June 21, 2012

Living on the Edge: A Los Angeles House on a Hill

It took a house in Los Angeles to introduce two natives of Oklahoma City. Through a mutual friend, Thomas Carson, an architect, happened to meet his client, a TV producer, when the latter and his partner were planning to renovate the 1977 hillside ranch where they’d been living with their two rescue pit bulls. And hillside is a touch of an understatement. 

The front door is 60 feet straight up from the street, and the stairs were a relentless run of railroad ties, nary a landing to catch your breath. The owners had grown attached to their house— the groovy shape, the scale, even the red-cedar siding. Plenty was lacking, however. The 1,600-square-foot interior was short on storage, bathrooms, views, and a general stylishness to which both men were accustomed. So, embarking on what would become a three-year process, Carson Architects retained both the footprint and the form while gutting and reconstructing. All mechanicals were updated, and almost everything else was hand-built. “Even the framing is cabinetry-caliber,” Carson notes. It would have been easier, frankly, to start from scratch. But he was following a strict mandate: to make the house look virtually unchanged…at least from the outside.

Original cladding cued the new cedar planks, which continue inside for a moody ceiling. Alleviating its potential heaviness, windows and sliding glass doors let in daylight from all directions, as there are practically no walls to obstruct a 360-degree panorama that takes in the Griffith Observatory, downtown’s skyline, and Catalina Island.

The open-and-easy main space, in the larger of the house’s two sections, encompasses living and dining areas, a kitchen with an office nook, and a powder room. In the smaller section is the sole remaining bedroom—with an enviable run of closets and a deck to supplement the main one off the living area. The private zone furthermore contains a poolside lounge, which doubles as guest quarters, and two full bathrooms.

Floor plan established, Carson took on his clients as his interiors partners. They were totally handson, starting out by selecting materials with an aura of California Meets Japan: horizontally laid wengé for kitchen cabinetry, honed quartzite for kitchen and bath counters, slate-gray porcelain for floor tile, planks of balau, a Southeast Asian hardwood, for other flooring as well as the decks. The partnership extended to furnishings and hardware, too: engaging wall covering and Marc Newson door handles for the bedroom and powder room, sandcast aluminum cabinet pulls and Frank Lloyd Wright, Jr., walnut-veneered nesting tables for the kitchen, an orange-and-gray Patricia Urquiola sectional for a window-wrapped corner of the living area, plus charcoal-gray grass cloth for the long wall opposite. Empty walls begged for artwork. Thus began a collecting spree overseen by the TV producer’s partner, an art consultant. His choices established the quirky layerering identified with the best of design today. Big names and investment prospects didn’t enter the picture. The selection embraces a number of mediums and adheres to no hard-andfast theme, but California artists are the majority, with pieces tending toward edgy and sometimes outright dark.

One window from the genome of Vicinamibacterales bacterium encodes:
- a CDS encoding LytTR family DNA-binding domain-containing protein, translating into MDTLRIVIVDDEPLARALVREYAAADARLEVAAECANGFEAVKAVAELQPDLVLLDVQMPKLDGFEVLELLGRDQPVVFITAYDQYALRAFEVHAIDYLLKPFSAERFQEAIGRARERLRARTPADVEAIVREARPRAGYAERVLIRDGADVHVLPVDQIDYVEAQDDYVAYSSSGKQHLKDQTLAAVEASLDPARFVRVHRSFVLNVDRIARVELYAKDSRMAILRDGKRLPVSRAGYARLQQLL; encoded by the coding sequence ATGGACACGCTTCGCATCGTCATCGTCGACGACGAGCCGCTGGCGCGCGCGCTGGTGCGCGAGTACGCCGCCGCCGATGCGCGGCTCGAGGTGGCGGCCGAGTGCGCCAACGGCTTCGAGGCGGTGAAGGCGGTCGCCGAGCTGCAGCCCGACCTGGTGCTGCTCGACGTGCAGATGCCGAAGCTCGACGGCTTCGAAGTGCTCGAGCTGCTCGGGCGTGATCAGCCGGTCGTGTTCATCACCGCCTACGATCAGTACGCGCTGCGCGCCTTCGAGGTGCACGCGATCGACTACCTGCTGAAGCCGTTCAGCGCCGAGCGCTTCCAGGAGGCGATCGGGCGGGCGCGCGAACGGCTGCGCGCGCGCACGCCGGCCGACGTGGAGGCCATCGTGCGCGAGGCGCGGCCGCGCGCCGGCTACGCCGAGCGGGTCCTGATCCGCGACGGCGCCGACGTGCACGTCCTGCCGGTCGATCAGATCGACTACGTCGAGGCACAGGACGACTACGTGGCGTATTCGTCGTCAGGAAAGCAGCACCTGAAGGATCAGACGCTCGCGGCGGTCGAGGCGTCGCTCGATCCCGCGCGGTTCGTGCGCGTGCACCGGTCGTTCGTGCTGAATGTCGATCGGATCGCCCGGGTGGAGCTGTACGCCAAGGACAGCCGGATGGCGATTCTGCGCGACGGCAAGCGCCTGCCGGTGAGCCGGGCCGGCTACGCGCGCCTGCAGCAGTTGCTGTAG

That grass-cloth wall now hosts an immense oil painting of a soldier plunging head-first into a dark void—a work so new it was still drying. The street artist known as Kaws contributed the cartoonish yet macabre figure that stands between Urquiola’s sectional and a modernist-minded credenza in wengé. Two of the more haunting works are in the bedroom, where the face of actress Marina Vlady, a film still from a Jean-Luc Godard movie, appears silk-screened on a mirror near an image of an intricately tattooed Japanese man, shot by an American tattoo artist. Thing lighten up in the lounge, thanks to an abstracted balloon dog rendered in tape on the ceiling. The tape is neon pink, tying in with the plaid and floral fabric on the huge tufted cushions below. Where things differ radically is outside the lounge, in the backyard. The owners had asked for a pool, no easy request on said hillside. “To flatten it, we had to jackhammer and hand-excavate,” Carson explains. “We spent a lot of time removing earth and retaining walls, sending the debris down a chute.” Well worth it, the effort cleared the way for not only a swimming pool but also a whirlpool, both solar-heated. Throw in a fire pit and a green wall, and you’ve got quite the trendy party setting. In front of the house, a landscaping consultant planted the hillside in a camouflage pattern. And Carson devised an access route with cast-in-place concrete treads, interrupted by four landings. Getting home is no longer a boot-camp session.

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